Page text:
The Algerine captive; or, The life and adventures of Doctor Updike Underhill: six years a prisoner among the Algerines. [Three lines from Shakespeare] : Vol. I[-II]. : Published according to act of Congress.
Tyler, Royall, 1757-1826., Humphreys, David, 1752-1818, dedicatee.
Page  94

CHAP. X.

Was Milton blind, who pierc'd the gloom profound
Of lowest Hades, thro' seven fold night
Of shade, with shade compact, saw the arch fiend
From murky caves, and fathomless abyss,
Collect in close divan, his fierce compeers:
Or, with the mental eye, thro' awful clouds,
And darkness thick, unveil'd the throne of him,
Whose vengeful thunder smote the rebel fiend?
Was Sanderson, who to the seeing crowd
Of wond'ring pupils taught, sightless himself,
The wond'rous structure of the human eye?

AUTHOR's Manuscript Poems.
ARGUMENT.

Anecdotes of the celebrated Doctor Moyes.

MENTIONING the subject of the last chapter, to the celebrated Doc|tor Moyes, who, though blind, delivered a lecture upon optics, and delineated the properties of light and shade, to the Bosto|nians, Page  95 in the year one thousand seven hun|dred and eighty five; he exhibited a more astonishing illustration of the power of the touch. A highly polished plane of steel was presented to him, with a stroke of an etching tool, so minutely engraved upon it, that it was invisible to the naked eye, and only discoverable with a powerful magnifying glass; with his fingers he dis|covered the extent, and measured the length of the line.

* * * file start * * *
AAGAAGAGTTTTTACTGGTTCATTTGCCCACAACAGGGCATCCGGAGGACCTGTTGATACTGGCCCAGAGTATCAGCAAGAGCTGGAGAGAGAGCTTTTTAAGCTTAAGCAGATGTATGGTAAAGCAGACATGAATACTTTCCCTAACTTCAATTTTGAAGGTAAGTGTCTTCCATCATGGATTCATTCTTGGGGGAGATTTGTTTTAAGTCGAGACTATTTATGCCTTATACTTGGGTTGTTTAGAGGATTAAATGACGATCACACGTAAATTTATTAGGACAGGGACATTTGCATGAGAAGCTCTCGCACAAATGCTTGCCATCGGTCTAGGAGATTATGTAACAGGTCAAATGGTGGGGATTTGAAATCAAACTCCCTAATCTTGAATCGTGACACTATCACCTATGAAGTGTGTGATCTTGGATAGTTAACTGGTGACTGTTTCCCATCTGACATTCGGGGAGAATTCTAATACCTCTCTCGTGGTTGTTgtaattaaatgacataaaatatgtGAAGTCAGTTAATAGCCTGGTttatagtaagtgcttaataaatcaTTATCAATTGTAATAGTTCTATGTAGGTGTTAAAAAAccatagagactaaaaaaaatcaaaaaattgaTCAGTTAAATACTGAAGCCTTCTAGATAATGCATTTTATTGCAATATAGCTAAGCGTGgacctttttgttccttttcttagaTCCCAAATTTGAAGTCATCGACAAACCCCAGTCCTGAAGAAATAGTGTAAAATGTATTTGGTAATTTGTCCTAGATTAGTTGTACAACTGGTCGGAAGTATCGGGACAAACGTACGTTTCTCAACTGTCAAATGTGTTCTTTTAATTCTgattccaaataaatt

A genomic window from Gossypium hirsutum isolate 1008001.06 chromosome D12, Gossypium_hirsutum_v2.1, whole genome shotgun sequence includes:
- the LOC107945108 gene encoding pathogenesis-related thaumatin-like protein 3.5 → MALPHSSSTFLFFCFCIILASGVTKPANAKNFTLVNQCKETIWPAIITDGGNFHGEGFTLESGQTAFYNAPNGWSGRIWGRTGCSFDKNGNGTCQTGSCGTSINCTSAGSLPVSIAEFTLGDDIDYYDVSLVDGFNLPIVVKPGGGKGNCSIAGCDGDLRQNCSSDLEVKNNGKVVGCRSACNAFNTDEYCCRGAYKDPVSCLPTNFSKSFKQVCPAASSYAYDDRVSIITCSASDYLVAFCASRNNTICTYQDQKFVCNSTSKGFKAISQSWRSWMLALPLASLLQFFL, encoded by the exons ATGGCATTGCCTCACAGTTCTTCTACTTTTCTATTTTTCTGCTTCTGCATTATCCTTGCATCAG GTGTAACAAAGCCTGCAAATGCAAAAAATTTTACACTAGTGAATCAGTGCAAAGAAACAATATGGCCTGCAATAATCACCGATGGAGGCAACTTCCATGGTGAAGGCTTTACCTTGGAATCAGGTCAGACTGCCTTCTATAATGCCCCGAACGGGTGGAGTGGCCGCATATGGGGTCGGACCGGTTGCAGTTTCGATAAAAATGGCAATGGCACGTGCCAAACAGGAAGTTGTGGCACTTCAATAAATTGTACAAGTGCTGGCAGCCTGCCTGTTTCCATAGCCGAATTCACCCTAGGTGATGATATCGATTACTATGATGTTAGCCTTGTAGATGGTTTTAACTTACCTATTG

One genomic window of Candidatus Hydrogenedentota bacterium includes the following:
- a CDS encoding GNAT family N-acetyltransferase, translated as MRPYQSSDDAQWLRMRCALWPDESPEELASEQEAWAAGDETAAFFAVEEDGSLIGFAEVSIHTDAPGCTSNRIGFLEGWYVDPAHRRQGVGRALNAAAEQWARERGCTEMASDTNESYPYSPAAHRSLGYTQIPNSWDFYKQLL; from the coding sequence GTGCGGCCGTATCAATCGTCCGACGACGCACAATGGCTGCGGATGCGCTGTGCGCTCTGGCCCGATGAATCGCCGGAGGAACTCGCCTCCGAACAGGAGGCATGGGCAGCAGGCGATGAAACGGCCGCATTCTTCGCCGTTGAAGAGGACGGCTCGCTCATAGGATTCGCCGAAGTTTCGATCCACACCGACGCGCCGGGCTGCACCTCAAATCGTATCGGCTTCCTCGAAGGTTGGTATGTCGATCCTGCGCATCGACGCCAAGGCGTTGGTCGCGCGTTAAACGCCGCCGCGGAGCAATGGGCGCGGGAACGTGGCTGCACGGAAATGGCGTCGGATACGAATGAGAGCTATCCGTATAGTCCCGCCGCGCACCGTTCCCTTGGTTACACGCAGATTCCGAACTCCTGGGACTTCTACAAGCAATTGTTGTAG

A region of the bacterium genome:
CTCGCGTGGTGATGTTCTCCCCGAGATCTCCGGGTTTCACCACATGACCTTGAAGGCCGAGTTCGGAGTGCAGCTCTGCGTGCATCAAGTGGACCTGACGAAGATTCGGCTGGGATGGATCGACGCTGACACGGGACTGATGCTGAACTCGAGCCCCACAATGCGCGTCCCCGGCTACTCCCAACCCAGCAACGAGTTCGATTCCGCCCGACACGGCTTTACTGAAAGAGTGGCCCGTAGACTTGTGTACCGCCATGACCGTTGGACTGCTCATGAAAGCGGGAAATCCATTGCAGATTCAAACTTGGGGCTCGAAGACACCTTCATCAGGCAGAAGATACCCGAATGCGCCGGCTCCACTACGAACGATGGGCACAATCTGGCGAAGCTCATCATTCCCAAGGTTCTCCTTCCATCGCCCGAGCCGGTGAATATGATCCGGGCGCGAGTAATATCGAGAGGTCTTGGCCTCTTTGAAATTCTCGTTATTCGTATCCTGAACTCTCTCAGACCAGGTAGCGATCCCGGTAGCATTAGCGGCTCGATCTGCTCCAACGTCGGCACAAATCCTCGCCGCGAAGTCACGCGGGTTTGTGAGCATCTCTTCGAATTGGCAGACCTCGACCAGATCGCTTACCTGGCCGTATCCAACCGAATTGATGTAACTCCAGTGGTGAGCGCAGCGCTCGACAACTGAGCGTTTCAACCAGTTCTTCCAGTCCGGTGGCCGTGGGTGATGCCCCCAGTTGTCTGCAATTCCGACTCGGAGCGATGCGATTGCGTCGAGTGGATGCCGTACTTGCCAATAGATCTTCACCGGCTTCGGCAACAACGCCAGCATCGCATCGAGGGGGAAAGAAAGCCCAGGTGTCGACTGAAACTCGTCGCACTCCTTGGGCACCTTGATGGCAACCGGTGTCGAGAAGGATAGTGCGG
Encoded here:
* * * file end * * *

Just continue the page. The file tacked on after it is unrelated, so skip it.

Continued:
This gentleman lost his sight, at three years of age. He informed me, that be|ing overturned, in a stage coach, one dark rainy evening, in England, when the carriage, and four horses, were thrown in|to a ditch, the passengers and driver, with two eyes a piece, were obliged to apply to him, who had none, for assistance, in extricating the horses. As for me, said he, after I had recovered from the aston|ishment of the fall, and discovered that I had escaped unhurt, I was quite at home Page  96 in the dark ditch. The inversion of the order of things was amusing. I, that was obliged to be led like a child, in the glar|ing sun, was now directing eight persons, to pull here, and haul there, with all the dexterity and activity of a man of war's boatswain.